Get a sense of the school environment outside of your assigned classroom. Be familiar with school policies and procedures. Are there policies regarding lesson plans? How do I make a purchase? What is the budget for the music program? Learn how to manage the budget. Ex. Who pays for all of these recorders?
Identify your strengths. Familiarize yourself with classroom resources. Observe the ability levels of the students. Study the CSO’s. NOW, make a plan based on all of that information.
Student teaching is your #1 priority.
Trust that this experience is going to take a lot of effort. You must learn to communicate effectively. You must plan accordingly. You must act professionally. Do not expect to shine because you show up, or because you wrote something down…make it worthwhile. Make it a positive experience for the kids. They need to learn. That’s what it’s all about.
Friday, February 5, 2010
An email from one of the WVU M382 lab students got me thinking about special ed students, so I'm going to post my reply with the specifics edited out.
Special ed includes: gifted, behavioral disorders, learning disabilites, as well as physical disabilities/handicaps.
How neat that you are able to take a special ed class. I did not have any special ed classes when i went through WVU, so I had to learn by trial and error, ugh.... Like i said, i did not had a special ed class in college, so i feel a little insecure about my special ed knowledge, because i learned it through experience (ie. mistakes!) and by asking our
special ed teachers lots of questions.
I will tell you that I am CPI trained which is Nonviolent Crisis Prevention Intervention. That is an 8 hour course that teaches one how to intervene and prevent a student from going into crisis (an out of control state usually including physical violence), and how to hold/remove a student who is in danger of harming him/herself and/or others. To remain certified, we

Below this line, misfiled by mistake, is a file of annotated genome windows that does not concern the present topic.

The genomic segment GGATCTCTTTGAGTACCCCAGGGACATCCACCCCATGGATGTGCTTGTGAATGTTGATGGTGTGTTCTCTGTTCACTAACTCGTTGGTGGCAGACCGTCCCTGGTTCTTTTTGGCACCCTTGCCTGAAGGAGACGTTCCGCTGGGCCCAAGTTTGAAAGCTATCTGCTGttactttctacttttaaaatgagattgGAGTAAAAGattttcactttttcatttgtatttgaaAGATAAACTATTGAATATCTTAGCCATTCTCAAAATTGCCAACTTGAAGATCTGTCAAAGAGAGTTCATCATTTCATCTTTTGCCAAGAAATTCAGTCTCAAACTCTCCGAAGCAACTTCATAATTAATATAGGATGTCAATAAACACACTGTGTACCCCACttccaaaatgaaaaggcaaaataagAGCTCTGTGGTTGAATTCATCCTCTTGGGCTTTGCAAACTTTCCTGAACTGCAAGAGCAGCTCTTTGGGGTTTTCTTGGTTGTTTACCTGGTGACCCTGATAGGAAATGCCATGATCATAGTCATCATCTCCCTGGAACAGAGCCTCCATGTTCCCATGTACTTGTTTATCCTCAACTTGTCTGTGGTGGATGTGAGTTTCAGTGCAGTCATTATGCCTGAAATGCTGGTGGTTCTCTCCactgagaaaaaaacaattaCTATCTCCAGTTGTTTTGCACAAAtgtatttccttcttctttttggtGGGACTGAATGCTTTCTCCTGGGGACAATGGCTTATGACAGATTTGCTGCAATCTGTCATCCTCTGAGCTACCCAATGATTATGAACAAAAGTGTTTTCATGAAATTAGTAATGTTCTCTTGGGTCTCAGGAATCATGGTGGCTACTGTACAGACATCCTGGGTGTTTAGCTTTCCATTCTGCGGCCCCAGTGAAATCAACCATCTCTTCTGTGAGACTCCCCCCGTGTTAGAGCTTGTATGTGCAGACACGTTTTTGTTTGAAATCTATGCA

have to go to a 4 hour refresher course every two years.
I have all of the special ed students that are enrolled at my school, gifted, BD and LD. as a general rule, they are included in all of the related arts classes even if they are pulled from their general classes to go to special ed.
Without breaking student confidentiality, most of the modifications that apply to music include: preferential seating (either for hearing or vision problems, or for behavior problems), frequent checks for understanding, tests/assignments read aloud, repeat/rephrase directions, subject materials presented in more than one mode (ex. Verbal and visual
prompts), and extra prompts to follow directions before a consequence is given
There are many more specific modifications that need to be made in a general ed setting where there is more pencil and paper work going on.
I tend to apply my modifications to the whole class, since most of our work is done as an ensemble/group, although there is some individual performance going on (hello song, playing on instruments, etc...). I use a seating chart to make sure i give preferential seating to those who need it. My classes include a lot of social interaction and self control, which can
be very challenging for students with behavior disorders, so I feel proud when
they are able to make their hands be in control, and when they are able to
participate successfully in a group.
I read everyone's files (there are a lot of files, because I see every student in the school) toward the beginning of the year when i have more time available. I do this to make myself familiar with each student's IEP. I am responsible for those modifications. I may keep a copy of the IEP sheet in my room as long as it is locked up. Some of the special ed teachers are good about
providing me with a copy of an IEP, but that does not always happen.
Wednesday, February 3, 2010
You have to decide if you are sick.
You don't have to be a martyr but you should only go/stay home if you are really sick.
Cooperating teachers are happy to give you release time if it means that you are interviewing for a job or going for some professional development.
We resent it when you ask for release time for things that could or should be done outside the work day. It puts us in an awkward position.